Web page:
Political uncertainty hurting Kenya’s business advantage

The prolonged electioneering period is not helping Kenya’s competitiveness, a new report shows.

Even though the World Economic Forum (WEF) Global Competitive Report 2017-2018 shows that the country climbed five places to position 91, its second highest ranking in the past decade, a number of investors have delayed decisions prior and post the General Election citing jitters.

It says competitiveness is stalling across sub-Saharan Africa resulting in increased volatility and uncertainty in the business environment.

The government is projecting economic growth at 5.5 per cent due to drought and political noise among other factors.


Among Kenya’s strengths in global competitiveness is a very efficient labour market which was ranked 27th by WEF, strong innovation at number 37, and respectable financial market development at position 55.

Kenya’s macro-economic environment was ranked 120, becoming a big drag on its overall score.

“Global competitiveness will be more and more defined by the innovative capacity of a country. Talents will become increasingly more important than capital and, therefore, the world is moving from the age of capitalism into the age of talentism.

Countries preparing for the fourth industrial revolution and simultaneously strengthening their political, economic and social systems will be the winners in the competitive race of the future,” said Klaus Schwab, founder and executive chairman World Economic Forum.


The top three economies in the region are Mauritius (45), Rwanda (58) and South Africa (61).

Only Ethiopia, Senegal, Tanzania and Uganda have managed to improve performance consecutively for five years since 2010.

The report measured factors that are crucial to future productivity and prosperity, drawing on 10 years of data.

The report offered unique insight into how the global economy has adjusted since the 2008 financial crisis, as well as how prepared it is to adapt to the disruptions of the fourth industrial revolution.


“After four years of improvement, performance in the institutions pillars has worsened this year – particularly in South Africa, Lesotho and Zambia, while elections in Rwanda, Kenya, Liberia and the Democratic Republic of Congo (DRC) have increased volatility and uncertainty in the African business environment,” said the WEF report.

It said these negative trends have been partly compensated by improvements in infrastructure, health, technological readiness and business sophistication, although Africa remains below the global average in these areas.

There is however significant variation across countries.

“Mauritius is again the most competitive country in Africa, at 45 in the overall Global Competitive Index (GCI), with its main rivals falling back: South Africa drops 14 places to 61 and Rwanda drops seven places to 58.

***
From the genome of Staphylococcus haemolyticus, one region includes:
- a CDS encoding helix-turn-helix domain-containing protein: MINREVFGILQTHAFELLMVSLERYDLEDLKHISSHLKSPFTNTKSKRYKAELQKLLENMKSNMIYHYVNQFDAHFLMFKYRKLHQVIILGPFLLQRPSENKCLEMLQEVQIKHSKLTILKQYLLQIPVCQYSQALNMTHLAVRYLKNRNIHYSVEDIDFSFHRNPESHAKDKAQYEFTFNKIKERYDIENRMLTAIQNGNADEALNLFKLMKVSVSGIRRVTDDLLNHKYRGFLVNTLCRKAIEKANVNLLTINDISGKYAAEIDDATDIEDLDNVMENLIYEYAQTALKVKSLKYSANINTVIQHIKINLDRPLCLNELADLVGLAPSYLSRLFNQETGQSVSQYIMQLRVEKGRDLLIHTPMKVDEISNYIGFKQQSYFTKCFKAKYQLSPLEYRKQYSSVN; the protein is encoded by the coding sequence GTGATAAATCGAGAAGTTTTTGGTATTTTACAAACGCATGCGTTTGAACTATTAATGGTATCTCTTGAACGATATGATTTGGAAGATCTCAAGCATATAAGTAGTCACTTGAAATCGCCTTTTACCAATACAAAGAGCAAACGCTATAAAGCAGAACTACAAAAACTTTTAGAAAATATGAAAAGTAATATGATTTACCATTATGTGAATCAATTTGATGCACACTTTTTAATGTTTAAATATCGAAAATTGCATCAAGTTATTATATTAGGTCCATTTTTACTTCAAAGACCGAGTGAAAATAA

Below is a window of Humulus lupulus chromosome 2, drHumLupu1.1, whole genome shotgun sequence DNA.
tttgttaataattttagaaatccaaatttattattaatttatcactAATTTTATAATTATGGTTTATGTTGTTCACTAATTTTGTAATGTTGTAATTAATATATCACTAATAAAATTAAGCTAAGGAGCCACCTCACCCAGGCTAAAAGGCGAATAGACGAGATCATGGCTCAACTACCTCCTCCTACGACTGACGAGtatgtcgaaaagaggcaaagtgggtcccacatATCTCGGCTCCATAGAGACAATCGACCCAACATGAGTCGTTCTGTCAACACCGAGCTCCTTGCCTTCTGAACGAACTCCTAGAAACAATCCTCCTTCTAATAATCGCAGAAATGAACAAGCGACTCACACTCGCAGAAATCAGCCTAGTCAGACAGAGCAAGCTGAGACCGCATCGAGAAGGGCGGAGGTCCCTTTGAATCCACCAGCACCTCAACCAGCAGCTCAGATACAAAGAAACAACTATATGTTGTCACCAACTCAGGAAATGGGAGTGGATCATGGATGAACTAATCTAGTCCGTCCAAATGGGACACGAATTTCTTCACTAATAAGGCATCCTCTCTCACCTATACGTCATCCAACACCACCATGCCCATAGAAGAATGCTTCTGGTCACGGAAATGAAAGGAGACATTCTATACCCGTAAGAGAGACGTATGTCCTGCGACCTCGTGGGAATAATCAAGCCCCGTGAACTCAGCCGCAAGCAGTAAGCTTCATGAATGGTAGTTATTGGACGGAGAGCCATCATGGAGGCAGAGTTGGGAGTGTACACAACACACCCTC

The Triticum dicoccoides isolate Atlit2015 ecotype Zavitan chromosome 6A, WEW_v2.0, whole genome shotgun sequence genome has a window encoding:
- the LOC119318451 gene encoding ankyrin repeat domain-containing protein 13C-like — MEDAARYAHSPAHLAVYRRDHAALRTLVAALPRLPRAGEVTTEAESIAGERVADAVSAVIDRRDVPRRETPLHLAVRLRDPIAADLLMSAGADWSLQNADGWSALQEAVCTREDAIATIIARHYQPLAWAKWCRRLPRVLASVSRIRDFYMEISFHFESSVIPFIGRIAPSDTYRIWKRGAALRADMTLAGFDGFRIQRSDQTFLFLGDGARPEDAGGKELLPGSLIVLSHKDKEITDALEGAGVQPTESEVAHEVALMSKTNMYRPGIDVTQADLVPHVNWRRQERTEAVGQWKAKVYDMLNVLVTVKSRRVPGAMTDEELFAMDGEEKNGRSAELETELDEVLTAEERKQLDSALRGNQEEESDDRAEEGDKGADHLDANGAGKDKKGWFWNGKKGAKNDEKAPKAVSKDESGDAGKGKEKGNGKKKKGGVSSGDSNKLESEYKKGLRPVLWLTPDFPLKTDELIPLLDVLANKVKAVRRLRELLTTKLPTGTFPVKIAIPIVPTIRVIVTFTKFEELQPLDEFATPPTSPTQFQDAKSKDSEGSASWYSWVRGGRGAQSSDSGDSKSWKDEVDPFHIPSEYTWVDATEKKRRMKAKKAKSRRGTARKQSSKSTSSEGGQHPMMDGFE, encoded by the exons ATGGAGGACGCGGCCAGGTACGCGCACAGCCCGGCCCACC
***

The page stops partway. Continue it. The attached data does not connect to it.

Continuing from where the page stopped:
The most improved African countries year-on-year are Madagascar (121, up seven), Gambia (117, up six), Kenya (91, up five), and Senegal (106, up six), thanks either to an improved macroeconomic environment (Madagascar and Senegal) or to the efficiency of goods, labour, and financial markets (Gambia and to a lesser extent Kenya),” said WEF.

The report noted that restoring macroeconomic stability and institutional trust are short-term priorities to reignite competitiveness and growth in Africa.

In the long run, continued investment in infrastructure, human capital and technological adoption will be needed to reduce productivity gaps.

The report is an annual assessment of the factors driving countries’ productivity and prosperity. For the ninth consecutive year, GCI ranked Switzerland as the world’s most competitive economy, narrowly ahead of the United States (US) and Singapore.

Other G20 economies in the top 10 are Germany (5), the United Kingdom (8) and Japan (9).

China is the highest ranking among the Brazil, Russia, India, China and South Africa (BRICS) group of large emerging markets, moving up one rank to 27.


Drawing on data going back 10 years, the report highlighted in particular three areas of greatest concern.

These include the financial system, where levels of “soundness” have yet to recover from the shock of 2007 and in some parts of the world are declining further.

This is especially of concern given the important role the financial system will need to play in facilitating investment in innovation related to fourth industrial revolution.

Another key finding is that competitiveness is enhanced, not weakened, by combining degrees of flexibility within the labour force with adequate protection of workers’ rights. It said that with vast numbers of jobs set to be disrupted as a result of automation and robotisation, creating conditions that can withstand economic shock and support workers through transition periods will be vital.

The GCI data also suggested that the reason innovation often fails to ignite productivity is due to an imbalance between investments in technology and efforts to promote its adoption throughout the wider economy.


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